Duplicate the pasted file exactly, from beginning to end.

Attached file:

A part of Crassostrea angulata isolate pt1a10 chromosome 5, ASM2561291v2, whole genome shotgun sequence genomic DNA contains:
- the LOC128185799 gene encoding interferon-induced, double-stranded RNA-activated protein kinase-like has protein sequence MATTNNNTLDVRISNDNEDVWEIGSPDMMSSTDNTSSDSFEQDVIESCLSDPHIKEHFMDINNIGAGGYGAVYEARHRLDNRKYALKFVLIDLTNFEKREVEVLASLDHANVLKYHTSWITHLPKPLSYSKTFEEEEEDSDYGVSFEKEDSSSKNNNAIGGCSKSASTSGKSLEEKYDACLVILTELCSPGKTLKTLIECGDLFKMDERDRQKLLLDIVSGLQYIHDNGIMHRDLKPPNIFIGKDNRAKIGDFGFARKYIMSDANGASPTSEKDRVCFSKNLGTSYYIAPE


A part of Crassostrea angulata isolate pt1a10 chromosome 5, ASM2561291v2, whole genome shotgun sequence genomic DNA contains:
- the LOC128185799 gene encoding interferon-induced, double-stranded RNA-activated protein kinase-like has protein sequence MATTNNNTLDVRISNDNEDVWEIGSPDMMSSTDNTSSDSFEQDVIESCLSDPHIKEHFMDINNIGAGGYGAVYEARHRLDNRKYALKFVLIDLTNFEKREVEVLASLDHANVLKYHTSWITHLPKPLSYSKTFEEEEEDSDYGVSFEKEDSSSKNNNAIGGCSKSASTSGKSLEEKYDACLVILTELCSPGKTLKTLIECGDLFKMDERDRQKLLLDIVSGLQYIHDNGIMHRDLKPPNIFIGKDNRAKIGDFGFARKYIMSDANGASPTSEKDRVCFSKNLGTSYYIAPE